7. ^ *Time-Life Books, pp. 140, 158
    • Dolan, p. 139
    • Ellis, p. 202
    • Paton
    • Martin, p. 121
    • Sherman, p. 162
    • Turner, p. 180
    • Mentzel, p. 86
    • Glaser, p. 36
    • Hall, p. 67
    • Infectious Diseases Society of America, Volume 11, p. 819
    • Grolier, p. 700
  8. ^ O'Donnell, p. 135
  9. ^ Stuart, p. 15
  10. ^ Byrne 2006, p. 170.
  11. ^ "Plagues of the Past". Science in the News. 2014-12-31. Retrieved 2021-03-09.
  12. ^ Irvine Loudon, Western Medicine: An Illustrated History (Oxford, 2001), p. 189.
  13. ^ * Pommerville (Body Systems), p. 15
    • Bauer, p. 145
    • Byfield, p. 26
    • Glaser, pp. 33-34
  14. ^ Center for Advanced Study in Theatre Arts, p. 83
  15. ^ "Imagery From the History of Medicine". Retrieved 2021-03-09.
  16. ^ Association, American Medical (1900). JAMA: The Journal of the American Medical Association. American Medical Association.
  17. ^ Byrne 2008, p. 505.
  18. ^ Pommerville, p. 9
  19. ^ "17th-century Plague Doctors Were the Stuff of Nightmares". HowStuffWorks. 2020-02-12. Retrieved 2021-03-09.
  20. ^ Black, Winston; May 2020, All About History 19 (19 May 2020). "Plague doctors: Separating medical myths from facts". Retrieved 2021-03-09.
  21. ^ Mussap, J.C. (2019). "The Plague Doctor of Venice". Internal Medicine Journal. 49 (5): 673. doi:10.1111/time.14285. PMID 31083805. S2CID 153311347 – via Google Scolar. {{cite journal}}: Check |url= value (help)
  22. ^ Black, Winston; May 2020, All About History 19 (19 May 2020). "Plague doctors: Separating medical myths from facts". Retrieved 2021-03-09.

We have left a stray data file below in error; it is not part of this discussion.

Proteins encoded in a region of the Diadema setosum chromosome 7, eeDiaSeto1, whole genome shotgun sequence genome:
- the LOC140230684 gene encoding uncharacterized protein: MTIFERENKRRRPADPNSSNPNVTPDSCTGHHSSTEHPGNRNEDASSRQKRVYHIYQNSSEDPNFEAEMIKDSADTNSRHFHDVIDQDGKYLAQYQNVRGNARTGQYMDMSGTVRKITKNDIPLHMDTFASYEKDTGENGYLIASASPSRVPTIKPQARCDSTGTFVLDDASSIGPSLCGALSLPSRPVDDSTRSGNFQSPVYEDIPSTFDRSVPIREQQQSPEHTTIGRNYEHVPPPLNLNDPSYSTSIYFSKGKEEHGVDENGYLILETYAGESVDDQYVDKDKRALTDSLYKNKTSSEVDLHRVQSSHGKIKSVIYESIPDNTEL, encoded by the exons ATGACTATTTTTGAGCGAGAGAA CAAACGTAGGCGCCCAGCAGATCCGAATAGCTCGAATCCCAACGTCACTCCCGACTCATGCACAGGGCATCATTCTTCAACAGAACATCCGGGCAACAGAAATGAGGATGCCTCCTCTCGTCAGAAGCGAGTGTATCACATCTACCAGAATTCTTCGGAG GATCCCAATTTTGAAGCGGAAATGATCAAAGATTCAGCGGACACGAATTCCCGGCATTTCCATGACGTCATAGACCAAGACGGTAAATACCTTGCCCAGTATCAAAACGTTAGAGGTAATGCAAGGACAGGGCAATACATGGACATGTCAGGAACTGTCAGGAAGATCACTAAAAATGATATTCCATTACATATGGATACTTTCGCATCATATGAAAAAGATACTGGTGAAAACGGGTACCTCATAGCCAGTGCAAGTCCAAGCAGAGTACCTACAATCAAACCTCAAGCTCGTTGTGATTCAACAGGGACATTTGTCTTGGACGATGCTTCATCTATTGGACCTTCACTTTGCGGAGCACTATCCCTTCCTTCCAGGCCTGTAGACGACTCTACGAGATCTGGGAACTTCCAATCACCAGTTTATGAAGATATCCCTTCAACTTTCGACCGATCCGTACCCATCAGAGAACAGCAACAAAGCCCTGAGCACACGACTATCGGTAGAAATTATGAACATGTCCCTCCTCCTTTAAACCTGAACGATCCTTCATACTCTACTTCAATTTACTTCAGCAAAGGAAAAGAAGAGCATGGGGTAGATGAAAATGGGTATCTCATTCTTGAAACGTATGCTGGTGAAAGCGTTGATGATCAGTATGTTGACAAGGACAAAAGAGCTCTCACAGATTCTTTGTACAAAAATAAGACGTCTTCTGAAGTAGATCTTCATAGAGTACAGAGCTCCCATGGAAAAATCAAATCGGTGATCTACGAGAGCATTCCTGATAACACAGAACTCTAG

23. ^ Timbs, p. 360
  24. ^ Boeckl, p. 15
  25. ^ Carmichael, A.G. (2009), "Plague, Historical", in Schaechter, Moselio (ed.), Encyclopedia of Microbiology (3rd ed.), Elsevier, pp. 58–72, doi:10.1016/B978-012373944-5.00311-4, ISBN 9780123739445
  26. ^ Iqbal Akhtar Khan (May 2004). "Plague: the dreadful visitation occupying the human mind for centuries". Transactions of the Royal Society of Tropical Medicine and Hygiene. 98 (5): 270–277. doi:10.1016/S0035-9203(03)00059-2. PMID 15109549. Charles Delorme (1584—1678), personal physician to King Louis XIII, was credited with introducing special protective clothing for plague doctors during the epidemic in Marseilles. It consisted of a beak-like mask supplied with aromatic substance, presumed to act as filter against the odour emanating from the patients, and a loose gown covering the normal clothing. On occasions, a drifting fragrance such as camphor was used.
  27. ^ Time-Life Books, p. 158 Beak Doctor: during the Black Plague, a medical man who wore a bird mask to protect himself against infection. Black plague definition: In 14th-century Europe, the victims of the "black plague" had bleeding below the skin (subcutaneous hemorrhage) which made darkened ("blackened") their bodies. Black plague can lead to "black death" characterized by gangrene of the fingers, toes, and nose. Black plague is caused by a bacterium (Yersinia pestis) which is transmitted to humans from infected rats by the oriental rat flea..
  28. ^ Vidal, Pierre; Tibayrenc, Myrtille; Gonzalez, Jean-Paul (2007). "Chapter 40: Infectious disease and arts". In Tibayrenc, Michel (ed.). Encyclopedia of Infectious Diseases: Modern Methodologies. John Wiley & Sons. p. 680. ISBN 9780470114193.
  29. ^ Manget, p. 3
  30. ^ Timbs, p. 360
  31. ^ The Plague Doctor
  32. ^ Christine M. Boeckl, Images of plague and pestilence: iconography and iconology (Truman State University Press, 2000), pp. 15, 27.
  33. ^ Killinger, p. 95
  34. ^ Carnevale
  35. ^
  36. ^
  37. ^
  38. ^ timestamp 8:12
  39. ^
  40. ^
  41. ^
  42. ^
  43. ^

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External links[edit]

Media related to Plague doctors at Wikimedia Commons